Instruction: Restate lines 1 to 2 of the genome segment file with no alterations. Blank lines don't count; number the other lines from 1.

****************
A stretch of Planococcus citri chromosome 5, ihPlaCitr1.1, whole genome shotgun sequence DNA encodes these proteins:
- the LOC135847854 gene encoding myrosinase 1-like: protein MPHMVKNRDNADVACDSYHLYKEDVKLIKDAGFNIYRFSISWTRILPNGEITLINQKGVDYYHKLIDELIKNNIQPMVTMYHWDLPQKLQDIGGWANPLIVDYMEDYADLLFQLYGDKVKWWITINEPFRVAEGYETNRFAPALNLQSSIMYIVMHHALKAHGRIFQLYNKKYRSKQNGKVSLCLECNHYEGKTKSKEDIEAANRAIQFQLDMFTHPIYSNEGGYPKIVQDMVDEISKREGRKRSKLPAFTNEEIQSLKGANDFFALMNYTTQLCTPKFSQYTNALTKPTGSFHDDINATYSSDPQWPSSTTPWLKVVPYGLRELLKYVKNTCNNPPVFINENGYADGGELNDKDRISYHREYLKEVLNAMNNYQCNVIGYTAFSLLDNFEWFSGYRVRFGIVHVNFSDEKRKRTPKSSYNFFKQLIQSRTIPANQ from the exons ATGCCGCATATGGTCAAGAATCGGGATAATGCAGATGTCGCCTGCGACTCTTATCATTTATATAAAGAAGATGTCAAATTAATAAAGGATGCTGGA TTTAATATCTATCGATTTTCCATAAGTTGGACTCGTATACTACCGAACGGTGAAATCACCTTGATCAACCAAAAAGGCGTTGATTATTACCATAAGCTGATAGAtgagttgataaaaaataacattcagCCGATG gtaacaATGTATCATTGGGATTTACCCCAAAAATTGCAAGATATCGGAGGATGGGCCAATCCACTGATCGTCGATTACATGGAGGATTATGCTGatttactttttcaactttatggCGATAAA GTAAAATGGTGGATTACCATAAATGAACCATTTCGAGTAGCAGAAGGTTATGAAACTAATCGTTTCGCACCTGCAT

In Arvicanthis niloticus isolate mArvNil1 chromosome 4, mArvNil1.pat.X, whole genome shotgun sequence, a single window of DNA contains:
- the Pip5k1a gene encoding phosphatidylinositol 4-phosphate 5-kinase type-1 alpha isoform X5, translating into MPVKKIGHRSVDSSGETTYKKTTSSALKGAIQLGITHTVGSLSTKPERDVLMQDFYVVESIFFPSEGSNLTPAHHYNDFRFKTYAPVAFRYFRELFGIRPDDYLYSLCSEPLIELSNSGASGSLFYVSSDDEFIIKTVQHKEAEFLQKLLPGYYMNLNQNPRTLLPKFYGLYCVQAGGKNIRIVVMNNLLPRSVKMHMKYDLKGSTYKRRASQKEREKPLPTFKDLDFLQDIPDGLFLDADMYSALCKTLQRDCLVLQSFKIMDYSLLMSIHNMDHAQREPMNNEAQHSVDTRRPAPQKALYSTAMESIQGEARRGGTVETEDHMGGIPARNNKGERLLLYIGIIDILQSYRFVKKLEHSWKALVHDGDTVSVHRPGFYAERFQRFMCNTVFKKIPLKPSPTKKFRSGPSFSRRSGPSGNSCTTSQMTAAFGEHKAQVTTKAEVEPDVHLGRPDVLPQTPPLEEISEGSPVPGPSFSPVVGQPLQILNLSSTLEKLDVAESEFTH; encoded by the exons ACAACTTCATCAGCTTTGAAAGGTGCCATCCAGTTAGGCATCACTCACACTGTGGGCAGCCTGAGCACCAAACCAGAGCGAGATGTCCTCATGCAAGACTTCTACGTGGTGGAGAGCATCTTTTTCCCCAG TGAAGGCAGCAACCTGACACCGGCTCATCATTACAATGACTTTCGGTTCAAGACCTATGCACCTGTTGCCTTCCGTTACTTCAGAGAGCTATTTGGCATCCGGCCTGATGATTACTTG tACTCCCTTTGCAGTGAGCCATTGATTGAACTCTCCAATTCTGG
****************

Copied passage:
A stretch of Planococcus citri chromosome 5, ihPlaCitr1.1, whole genome shotgun sequence DNA encodes these proteins:
- the LOC135847854 gene encoding myrosinase 1-like: protein MPHMVKNRDNADVACDSYHLYKEDVKLIKDAGFNIYRFSISWTRILPNGEITLINQKGVDYYHKLIDELIKNNIQPMVTMYHWDLPQKLQDIGGWANPLIVDYMEDYADLLFQLYGDKVKWWITINEPFRVAEGYETNRFAPALNLQSSIMYIVMHHALKAHGRIFQLYNKKYRSKQNGKVSLCLECNHYEGKTKSKEDIEAANRAIQFQLDMFTHPIYSNEGGYPKIVQDMVDEISKREGRKRSKLPAFTNEEIQSLKGANDFFALMNYTTQLCTPKFSQYTNALTKPTGSFHDDINATYSSDPQWPSSTTPWLKVVPYGLRELLKYVKNTCNNPPVFINENGYADGGELNDKDRISYHREYLKEVLNAMNNYQCNVIGYTAFSLLDNFEWFSGYRVRFGIVHVNFSDEKRKRTPKSSYNFFKQLIQSRTIPANQ from the exons ATGCCGCATATGGTCAAGAATCGGGATAATGCAGATGTCGCCTGCGACTCTTATCATTTATATAAAGAAGATGTCAAATTAATAAAGGATGCTGGA TTTAATATCTATCGATTTTCCATAAGTTGGACTCGTATACTACCGAACGGTGAAATCACCTTGATCAACCAAAAAGGCGTTGATTATTACCATAAGCTGATAGAtgagttgataaaaaataacattcagCCGATG gtaacaATGTATCATTGGGATTTACCCCAAAAATTGCAAGATATCGGAGGATGGGCCAATCCACTGATCGTCGATTACATGGAGGATTATGCTGatttactttttcaactttatggCGATAAA GTAAAATGGTGGATTACCATAAATGAACCATTTCGAGTAGCAGAAGGTTATGAAACTAATCGTTTCGCACCTGCAT